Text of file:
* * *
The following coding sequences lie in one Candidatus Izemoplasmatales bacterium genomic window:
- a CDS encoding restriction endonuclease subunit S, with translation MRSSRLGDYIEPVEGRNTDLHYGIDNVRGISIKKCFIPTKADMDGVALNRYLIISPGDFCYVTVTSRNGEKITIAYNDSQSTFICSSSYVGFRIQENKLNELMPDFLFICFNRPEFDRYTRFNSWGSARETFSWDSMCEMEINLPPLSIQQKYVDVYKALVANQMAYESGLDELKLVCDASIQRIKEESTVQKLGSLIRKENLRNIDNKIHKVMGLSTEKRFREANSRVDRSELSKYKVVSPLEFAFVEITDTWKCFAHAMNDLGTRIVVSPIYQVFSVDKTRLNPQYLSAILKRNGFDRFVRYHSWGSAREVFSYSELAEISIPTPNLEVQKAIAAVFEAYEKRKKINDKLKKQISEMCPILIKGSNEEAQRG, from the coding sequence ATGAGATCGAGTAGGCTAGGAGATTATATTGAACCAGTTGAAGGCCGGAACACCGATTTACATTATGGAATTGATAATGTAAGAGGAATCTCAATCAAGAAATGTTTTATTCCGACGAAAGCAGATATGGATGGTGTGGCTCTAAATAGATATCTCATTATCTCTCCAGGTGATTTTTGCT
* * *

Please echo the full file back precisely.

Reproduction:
The following coding sequences lie in one Candidatus Izemoplasmatales bacterium genomic window:
- a CDS encoding restriction endonuclease subunit S, with translation MRSSRLGDYIEPVEGRNTDLHYGIDNVRGISIKKCFIPTKADMDGVALNRYLIISPGDFCYVTVTSRNGEKITIAYNDSQSTFICSSSYVGFRIQENKLNELMPDFLFICFNRPEFDRYTRFNSWGSARETFSWDSMCEMEINLPPLSIQQKYVDVYKALVANQMAYESGLDELKLVCDASIQRIKEESTVQKLGSLIRKENLRNIDNKIHKVMGLSTEKRFREANSRVDRSELSKYKVVSPLEFAFVEITDTWKCFAHAMNDLGTRIVVSPIYQVFSVDKTRLNPQYLSAILKRNGFDRFVRYHSWGSAREVFSYSELAEISIPTPNLEVQKAIAAVFEAYEKRKKINDKLKKQISEMCPILIKGSNEEAQRG, from the coding sequence ATGAGATCGAGTAGGCTAGGAGATTATATTGAACCAGTTGAAGGCCGGAACACCGATTTACATTATGGAATTGATAATGTAAGAGGAATCTCAATCAAGAAATGTTTTATTCCGACGAAAGCAGATATGGATGGTGTGGCTCTAAATAGATATCTCATTATCTCTCCAGGTGATTTTTGCT